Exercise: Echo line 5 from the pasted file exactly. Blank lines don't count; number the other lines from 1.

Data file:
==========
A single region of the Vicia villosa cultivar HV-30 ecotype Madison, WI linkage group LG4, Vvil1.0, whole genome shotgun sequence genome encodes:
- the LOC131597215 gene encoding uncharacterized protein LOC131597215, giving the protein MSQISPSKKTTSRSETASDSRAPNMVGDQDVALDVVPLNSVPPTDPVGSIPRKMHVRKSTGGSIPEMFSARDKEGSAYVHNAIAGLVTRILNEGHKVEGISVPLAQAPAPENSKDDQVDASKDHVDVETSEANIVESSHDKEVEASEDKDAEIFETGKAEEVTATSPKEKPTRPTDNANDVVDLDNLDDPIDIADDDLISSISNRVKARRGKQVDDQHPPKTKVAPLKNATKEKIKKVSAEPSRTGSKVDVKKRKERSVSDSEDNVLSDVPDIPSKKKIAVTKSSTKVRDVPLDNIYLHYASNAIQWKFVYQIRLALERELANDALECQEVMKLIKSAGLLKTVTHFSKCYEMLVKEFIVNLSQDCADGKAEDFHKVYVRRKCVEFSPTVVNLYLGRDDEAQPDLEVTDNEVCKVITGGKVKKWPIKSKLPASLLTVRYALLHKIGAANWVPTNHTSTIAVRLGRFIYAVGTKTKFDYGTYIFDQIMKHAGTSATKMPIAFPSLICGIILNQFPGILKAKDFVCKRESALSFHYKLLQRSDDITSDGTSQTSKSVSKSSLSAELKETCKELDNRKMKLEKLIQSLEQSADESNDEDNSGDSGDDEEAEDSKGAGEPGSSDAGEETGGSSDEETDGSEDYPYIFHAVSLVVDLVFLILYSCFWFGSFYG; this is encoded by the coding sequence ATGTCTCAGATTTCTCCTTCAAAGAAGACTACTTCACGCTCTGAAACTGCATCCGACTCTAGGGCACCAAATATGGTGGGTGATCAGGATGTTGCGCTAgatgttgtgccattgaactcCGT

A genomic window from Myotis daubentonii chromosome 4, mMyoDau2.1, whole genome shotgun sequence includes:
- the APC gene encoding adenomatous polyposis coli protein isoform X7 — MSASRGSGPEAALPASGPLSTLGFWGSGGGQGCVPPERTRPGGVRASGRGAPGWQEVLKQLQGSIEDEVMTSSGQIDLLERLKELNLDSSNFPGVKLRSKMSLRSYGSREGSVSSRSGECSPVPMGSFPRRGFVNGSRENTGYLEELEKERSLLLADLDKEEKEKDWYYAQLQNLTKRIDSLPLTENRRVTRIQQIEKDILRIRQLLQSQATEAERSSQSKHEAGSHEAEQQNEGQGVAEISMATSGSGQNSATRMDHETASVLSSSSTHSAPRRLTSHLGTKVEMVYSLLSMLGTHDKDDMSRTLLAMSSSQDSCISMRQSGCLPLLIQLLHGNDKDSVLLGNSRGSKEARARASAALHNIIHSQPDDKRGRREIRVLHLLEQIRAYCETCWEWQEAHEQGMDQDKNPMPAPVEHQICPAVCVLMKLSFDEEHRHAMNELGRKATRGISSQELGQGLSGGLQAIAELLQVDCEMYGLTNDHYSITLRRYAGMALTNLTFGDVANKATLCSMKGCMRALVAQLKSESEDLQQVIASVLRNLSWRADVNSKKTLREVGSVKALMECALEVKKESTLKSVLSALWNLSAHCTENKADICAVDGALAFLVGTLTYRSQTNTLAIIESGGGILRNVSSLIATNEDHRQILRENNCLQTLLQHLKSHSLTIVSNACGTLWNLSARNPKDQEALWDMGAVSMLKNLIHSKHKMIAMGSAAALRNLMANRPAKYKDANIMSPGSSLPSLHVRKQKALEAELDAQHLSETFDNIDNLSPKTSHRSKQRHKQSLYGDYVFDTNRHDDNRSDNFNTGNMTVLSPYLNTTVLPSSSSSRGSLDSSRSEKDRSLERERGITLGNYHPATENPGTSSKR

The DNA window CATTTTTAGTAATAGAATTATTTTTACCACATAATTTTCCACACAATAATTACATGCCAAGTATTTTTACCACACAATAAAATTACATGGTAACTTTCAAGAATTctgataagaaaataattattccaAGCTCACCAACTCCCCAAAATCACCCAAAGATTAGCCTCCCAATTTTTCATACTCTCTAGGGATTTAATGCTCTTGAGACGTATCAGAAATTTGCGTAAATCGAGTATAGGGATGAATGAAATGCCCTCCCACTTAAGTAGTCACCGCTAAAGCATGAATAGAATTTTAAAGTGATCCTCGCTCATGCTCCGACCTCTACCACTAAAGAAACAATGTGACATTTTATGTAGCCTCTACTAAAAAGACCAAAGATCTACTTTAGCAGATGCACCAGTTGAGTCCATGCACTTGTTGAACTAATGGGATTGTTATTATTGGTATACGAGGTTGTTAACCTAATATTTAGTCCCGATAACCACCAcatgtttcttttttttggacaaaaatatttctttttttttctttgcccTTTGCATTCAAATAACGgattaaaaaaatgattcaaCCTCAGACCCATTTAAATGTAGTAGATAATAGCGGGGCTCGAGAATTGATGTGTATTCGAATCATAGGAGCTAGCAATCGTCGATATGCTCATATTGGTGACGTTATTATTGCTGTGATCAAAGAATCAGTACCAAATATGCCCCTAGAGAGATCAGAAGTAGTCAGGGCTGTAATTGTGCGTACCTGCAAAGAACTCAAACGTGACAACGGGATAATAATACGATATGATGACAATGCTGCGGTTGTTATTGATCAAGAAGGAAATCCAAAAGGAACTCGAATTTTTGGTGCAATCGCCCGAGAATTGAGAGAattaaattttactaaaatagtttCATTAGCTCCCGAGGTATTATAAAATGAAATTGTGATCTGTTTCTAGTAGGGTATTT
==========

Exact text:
The DNA window CATTTTTAGTAATAGAATTATTTTTACCACATAATTTTCCACACAATAATTACATGCCAAGTATTTTTACCACACAATAAAATTACATGGTAACTTTCAAGAATTctgataagaaaataattattccaAGCTCACCAACTCCCCAAAATCACCCAAAGATTAGCCTCCCAATTTTTCATACTCTCTAGGGATTTAATGCTCTTGAGACGTATCAGAAATTTGCGTAAATCGAGTATAGGGATGAATGAAATGCCCTCCCACTTAAGTAGTCACCGCTAAAGCATGAATAGAATTTTAAAGTGATCCTCGCTCATGCTCCGACCTCTACCACTAAAGAAACAATGTGACATTTTATGTAGCCTCTACTAAAAAGACCAAAGATCTACTTTAGCAGATGCACCAGTTGAGTCCATGCACTTGTTGAACTAATGGGATTGTTATTATTGGTATACGAGGTTGTTAACCTAATATTTAGTCCCGATAACCACCAcatgtttcttttttttggacaaaaatatttctttttttttctttgcccTTTGCATTCAAATAACGgattaaaaaaatgattcaaCCTCAGACCCATTTAAATGTAGTAGATAATAGCGGGGCTCGAGAATTGATGTGTATTCGAATCATAGGAGCTAGCAATCGTCGATATGCTCATATTGGTGACGTTATTATTGCTGTGATCAAAGAATCAGTACCAAATATGCCCCTAGAGAGATCAGAAGTAGTCAGGGCTGTAATTGTGCGTACCTGCAAAGAACTCAAACGTGACAACGGGATAATAATACGATATGATGACAATGCTGCGGTTGTTATTGATCAAGAAGGAAATCCAAAAGGAACTCGAATTTTTGGTGCAATCGCCCGAGAATTGAGAGAattaaattttactaaaatagtttCATTAGCTCCCGAGGTATTATAAAATGAAATTGTGATCTGTTTCTAGTAGGGTATTT